SANFORD (CBSMiami) – In an odd turn of events, the city commission which gave a no-confidence vote to police chief Bill Lee following the investigation into the death of Trayvon Martin refused to accept his resignation Monday afternoon at a sp0ecial commission meeting, with come commissioners saying they felt the chief was being railroaded out of office.

Bill Lee left the department temporarily last month in the wake of criticism over handling of the investigation in the shooting death of Trayvon Martin.

Earloier Monday, the city said the commission would meet to authorize “City Manager Norton Bonaparte to execute the separation agreement tendered by the City Manager to Police Chief Billy R. Lee, Jr.  Under the separation agreement, Chief Lee would resign from his post, effective at midnight tonight.”

But things didn’t go exactly as the city manager had planned.  During the meeting several of the commissioners spoke up in favor of keeping Chief Lee and said the decision to fire him was a rushed decision.  Bonaparte said he originally wanted an independent investigation into the police department’s actions on the night of the shooting.  He added that he changed his mind after he found out that it would take months before such an investigation could be conducted.  Bonaparte said the decision to replace Lee was one made to move the city forward.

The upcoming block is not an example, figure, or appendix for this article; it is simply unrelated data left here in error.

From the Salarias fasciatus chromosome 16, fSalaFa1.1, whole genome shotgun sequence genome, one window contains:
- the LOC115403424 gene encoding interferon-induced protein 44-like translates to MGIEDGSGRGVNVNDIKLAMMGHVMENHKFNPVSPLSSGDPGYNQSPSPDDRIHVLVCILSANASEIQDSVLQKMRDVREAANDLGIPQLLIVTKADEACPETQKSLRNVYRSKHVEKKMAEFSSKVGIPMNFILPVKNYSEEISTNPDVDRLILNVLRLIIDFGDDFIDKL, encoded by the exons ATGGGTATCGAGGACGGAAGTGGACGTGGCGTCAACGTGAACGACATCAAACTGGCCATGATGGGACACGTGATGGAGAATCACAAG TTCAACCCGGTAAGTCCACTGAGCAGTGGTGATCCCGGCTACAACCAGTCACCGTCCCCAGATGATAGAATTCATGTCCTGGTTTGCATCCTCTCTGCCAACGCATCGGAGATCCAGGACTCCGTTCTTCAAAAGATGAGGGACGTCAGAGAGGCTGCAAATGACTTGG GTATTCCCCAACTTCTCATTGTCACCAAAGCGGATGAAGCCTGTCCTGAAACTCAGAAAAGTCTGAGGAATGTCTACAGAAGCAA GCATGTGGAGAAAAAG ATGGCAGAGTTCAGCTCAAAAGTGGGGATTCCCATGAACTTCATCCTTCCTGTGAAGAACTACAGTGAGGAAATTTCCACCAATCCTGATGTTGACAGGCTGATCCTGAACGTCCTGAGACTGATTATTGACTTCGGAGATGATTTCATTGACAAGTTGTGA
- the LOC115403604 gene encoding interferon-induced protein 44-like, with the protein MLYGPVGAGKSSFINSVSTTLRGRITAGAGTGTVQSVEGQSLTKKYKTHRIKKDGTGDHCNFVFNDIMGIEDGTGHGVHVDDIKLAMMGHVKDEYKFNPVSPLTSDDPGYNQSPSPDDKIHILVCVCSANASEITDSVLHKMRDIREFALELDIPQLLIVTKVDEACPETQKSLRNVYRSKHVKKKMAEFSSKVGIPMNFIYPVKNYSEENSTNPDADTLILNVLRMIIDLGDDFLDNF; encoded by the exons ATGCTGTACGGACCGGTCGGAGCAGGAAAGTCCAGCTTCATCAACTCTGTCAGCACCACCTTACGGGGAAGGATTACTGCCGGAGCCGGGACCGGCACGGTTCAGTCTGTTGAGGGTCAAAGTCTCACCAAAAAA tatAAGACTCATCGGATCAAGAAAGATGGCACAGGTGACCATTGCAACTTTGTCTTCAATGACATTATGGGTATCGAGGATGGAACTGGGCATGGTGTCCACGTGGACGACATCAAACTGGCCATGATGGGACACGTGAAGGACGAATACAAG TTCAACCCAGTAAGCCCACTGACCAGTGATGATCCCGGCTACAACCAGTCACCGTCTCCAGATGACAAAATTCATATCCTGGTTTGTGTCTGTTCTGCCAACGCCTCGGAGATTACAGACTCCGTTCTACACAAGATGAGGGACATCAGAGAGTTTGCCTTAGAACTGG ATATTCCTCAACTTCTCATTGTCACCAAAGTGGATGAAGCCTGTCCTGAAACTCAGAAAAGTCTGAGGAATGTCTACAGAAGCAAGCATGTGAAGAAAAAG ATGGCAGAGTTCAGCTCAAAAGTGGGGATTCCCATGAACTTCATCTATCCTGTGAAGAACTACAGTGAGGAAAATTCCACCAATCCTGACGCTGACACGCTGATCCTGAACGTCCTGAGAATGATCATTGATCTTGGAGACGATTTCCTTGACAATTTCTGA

“I just think this is wrong,” said commissioner Patty Mahany. “It goes to character. Where is the character. Where is the character of commissioners who won’t stand up for one of the finest police officers in Florida.

Debating the issue before a packed and vocal city commission chamber, some commissioners said they were uncertain they could accept Lee back as chief, and Mayor Jeff Triplett said the big question was whether the community could accept him.

Judging from the reaction to the final vote, at least some believe Lee deserves a chance.

Following more than an hour of debate, commissioners voted to reject the resignation memo, leaving things as they now are.The city police department will be run by an interim chief, and Lee will continue on leave with pay.

The decision caused the spectators to burst into applause.

Lee announced on March 22 that he was temporarily stepping down from his position, after city commissioners affirmed a “no confidence” vote, following weeks of protests.

Captain Darren Scott a 23-year veteran of the police department was appointed Acting Chief and has been managing the department since that time.

Lee and the city prosecutor had been bitterly criticized for not making an arrest in the February 26th shooting death of 17-year-old Martin, after a neighborhood watch volunteer confessed to the killing, in self-defense. Zimmerman said Martin, who was unarmed, attacked him.

Lee had said evidence in the case supported George Zimmerman’s self-defense claim.

Shortly after Lee announced his departure, Gov. Rick Scott announced that the local state attorney, Norman Wolfinger, had recused himself from the case. Scott appointed Angela Corey, the state attorney for the Jacksonville area, to take over the investigation.

On April 11th,  Zimmerman was arrested and charged with second degree murder.

Zimmerman, meantime, was released from jail early Monday morning on $150,000 bail. Zimmerman did not speak as he left the suburban Orlando jail. His ultimate destination is being kept secret for his safety. He could leave Florida and was fitted with an electronic device that would allow law enforcement to monitor him.

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